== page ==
Standardize Predictive Testing: Practices, Policies, and NCLEX-RN Outcomes

Tuesday, 31 July 2012: 11:10 AM

Lisette Barton, PhD
School of Nursing, University of Houston-Victoria, Sugar Land, TX
Pamela Willson, RN, PhD, FNP, BC
Elsevier Review and Testing, Elsevier Publishing, Houston, TX
Rae W. Langford, EdD
College of Nursing, Texas Woman's University, Houston, TX

Learning Objective 1: The learner will be able to summarize a standardized RN end of program examination’s predictive validity and re-test practices and policies.

Learning Objective 2: The learner will be able to critique potential contextual implementation strategies for including standardized examinations within nursing programs.

Purpose: A major indicator of nursing programs’ effectiveness is the pass rate on national licensure examinations among first-time candidates. Twenty years of evidence supports use of standardized examinations for undergraduate end of program assessment to facilitate knowledge development, ensure competence of new graduates, and demonstrate organizational and curriculum effectiveness. While re-validation of standardize exams is an ongoing process, little is known about the effectiveness of remediation practices of nursing educational programs in regards to progression policies, remediation practices and re-testing with parallel exam versions. The aims of this study were to investigate continued accuracy of a predictive exit exam, testing and remediation policies and practices, and to determine the outcomes of repeat testing.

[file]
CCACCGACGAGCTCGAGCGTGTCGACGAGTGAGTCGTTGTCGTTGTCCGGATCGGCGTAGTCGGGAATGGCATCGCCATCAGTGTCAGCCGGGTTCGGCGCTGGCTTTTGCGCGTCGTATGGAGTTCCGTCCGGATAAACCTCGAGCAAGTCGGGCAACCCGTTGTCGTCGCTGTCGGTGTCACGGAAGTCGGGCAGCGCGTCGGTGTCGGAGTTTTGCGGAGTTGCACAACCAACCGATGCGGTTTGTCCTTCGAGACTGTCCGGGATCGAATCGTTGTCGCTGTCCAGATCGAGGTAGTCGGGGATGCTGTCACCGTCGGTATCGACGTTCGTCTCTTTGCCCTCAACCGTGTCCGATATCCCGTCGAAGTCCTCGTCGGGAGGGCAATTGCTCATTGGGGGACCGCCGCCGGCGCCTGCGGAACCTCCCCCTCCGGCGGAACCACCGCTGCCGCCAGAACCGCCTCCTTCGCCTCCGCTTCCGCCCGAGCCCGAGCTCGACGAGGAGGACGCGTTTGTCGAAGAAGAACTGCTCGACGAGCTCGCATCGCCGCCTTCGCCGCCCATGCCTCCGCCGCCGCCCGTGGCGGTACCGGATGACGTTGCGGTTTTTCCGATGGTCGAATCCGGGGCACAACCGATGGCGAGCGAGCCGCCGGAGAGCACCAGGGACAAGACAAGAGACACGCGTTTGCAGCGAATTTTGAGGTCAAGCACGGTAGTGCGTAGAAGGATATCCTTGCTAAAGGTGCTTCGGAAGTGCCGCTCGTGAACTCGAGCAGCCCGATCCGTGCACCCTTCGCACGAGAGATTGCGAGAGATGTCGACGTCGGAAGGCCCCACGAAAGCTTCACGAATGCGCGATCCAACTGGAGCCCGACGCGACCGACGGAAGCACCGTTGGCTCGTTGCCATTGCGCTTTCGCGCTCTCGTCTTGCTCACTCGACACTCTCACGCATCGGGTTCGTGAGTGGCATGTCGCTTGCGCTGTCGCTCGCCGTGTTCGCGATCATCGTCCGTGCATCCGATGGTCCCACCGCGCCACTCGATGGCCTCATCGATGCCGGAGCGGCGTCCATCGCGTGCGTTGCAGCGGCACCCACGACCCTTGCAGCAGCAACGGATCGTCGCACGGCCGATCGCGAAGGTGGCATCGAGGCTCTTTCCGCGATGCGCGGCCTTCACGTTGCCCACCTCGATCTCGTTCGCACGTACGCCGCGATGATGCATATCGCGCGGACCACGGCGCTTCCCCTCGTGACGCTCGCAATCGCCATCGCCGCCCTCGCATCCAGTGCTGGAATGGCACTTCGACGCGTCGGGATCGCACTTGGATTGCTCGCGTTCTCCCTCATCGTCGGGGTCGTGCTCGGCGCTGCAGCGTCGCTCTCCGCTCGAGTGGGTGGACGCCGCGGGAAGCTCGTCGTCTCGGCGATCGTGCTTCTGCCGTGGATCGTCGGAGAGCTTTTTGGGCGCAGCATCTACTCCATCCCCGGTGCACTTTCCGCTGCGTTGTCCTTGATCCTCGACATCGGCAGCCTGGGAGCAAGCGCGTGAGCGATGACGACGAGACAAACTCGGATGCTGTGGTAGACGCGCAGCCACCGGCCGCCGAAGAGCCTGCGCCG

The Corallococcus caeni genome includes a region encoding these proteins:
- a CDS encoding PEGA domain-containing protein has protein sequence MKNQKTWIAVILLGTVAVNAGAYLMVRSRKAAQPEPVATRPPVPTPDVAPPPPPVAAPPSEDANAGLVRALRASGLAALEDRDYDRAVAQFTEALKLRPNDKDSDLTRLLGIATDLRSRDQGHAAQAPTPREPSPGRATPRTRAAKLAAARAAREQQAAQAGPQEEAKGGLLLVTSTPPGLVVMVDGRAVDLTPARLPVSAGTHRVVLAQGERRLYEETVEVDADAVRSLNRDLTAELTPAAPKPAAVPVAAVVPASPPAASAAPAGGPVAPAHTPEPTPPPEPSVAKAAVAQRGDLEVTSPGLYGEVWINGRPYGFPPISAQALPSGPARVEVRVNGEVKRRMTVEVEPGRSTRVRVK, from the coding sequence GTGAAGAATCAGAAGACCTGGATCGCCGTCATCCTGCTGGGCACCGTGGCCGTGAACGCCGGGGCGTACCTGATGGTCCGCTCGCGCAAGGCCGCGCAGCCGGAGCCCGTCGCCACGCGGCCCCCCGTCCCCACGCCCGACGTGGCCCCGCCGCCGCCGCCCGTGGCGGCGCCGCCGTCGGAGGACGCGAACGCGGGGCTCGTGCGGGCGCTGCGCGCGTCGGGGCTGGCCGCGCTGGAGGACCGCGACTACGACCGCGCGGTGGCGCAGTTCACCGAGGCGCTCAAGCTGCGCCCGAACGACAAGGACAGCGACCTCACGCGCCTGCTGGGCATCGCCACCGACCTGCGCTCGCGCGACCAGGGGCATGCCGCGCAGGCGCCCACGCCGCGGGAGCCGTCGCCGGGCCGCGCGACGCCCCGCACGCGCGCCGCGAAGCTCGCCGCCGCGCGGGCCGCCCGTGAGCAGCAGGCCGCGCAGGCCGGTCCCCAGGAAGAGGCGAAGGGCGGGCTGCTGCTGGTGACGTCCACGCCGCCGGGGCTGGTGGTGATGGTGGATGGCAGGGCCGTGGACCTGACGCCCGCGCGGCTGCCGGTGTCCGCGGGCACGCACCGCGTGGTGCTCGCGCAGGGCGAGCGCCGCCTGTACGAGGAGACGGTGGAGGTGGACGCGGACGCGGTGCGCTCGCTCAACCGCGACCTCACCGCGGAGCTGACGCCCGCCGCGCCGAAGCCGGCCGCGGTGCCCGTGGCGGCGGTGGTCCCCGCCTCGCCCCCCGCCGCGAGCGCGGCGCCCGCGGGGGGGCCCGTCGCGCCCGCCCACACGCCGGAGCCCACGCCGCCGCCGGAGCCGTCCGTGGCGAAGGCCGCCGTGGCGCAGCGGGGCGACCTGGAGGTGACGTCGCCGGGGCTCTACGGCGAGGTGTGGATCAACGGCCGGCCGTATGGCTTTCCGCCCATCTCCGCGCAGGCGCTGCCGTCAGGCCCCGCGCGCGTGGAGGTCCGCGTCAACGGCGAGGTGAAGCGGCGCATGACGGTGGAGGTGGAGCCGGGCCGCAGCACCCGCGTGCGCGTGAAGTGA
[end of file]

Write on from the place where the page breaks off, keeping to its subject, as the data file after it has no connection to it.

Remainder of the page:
Methods:  Deans and directors of nursing schools that administered Elsevier HESI™ Exit Exam (E2) students during the 2010 academic year responded. Data were collected regarding students’ national nursing licensure examination outcomes and the schools’ remediation and re-testing strategies and policies.

Results:   A random stratified sample of 5438 student records was obtained, 3084 were from Associate Degree (AD) and 2354 were from Baccalaureate Degree (BD) programs. NCLEX outcomes were known for all but 316 (5.8%) students. The re-validation accuracy of the E2 for NCLEX-RN success was 98.26% for students scoring 900 and above. As E2 scores decreased failure rates increased.

Seventy-three (74%) of the 98 schools had exit policies, the most frequent established benchmark score was 90%, and 74% of schools counted the standardized exam as part of course grades. More than 60% of the student remediation strategies were student self-directed, including review based on testing reports.

Conclusion:   A national United States sample of  BD and AD nursing programs has found that electronic standardized end of program assessments are highly accurate at predicting licensure success. Faculty’s implementation strategies, policy development, and methods for remediation will be discussed.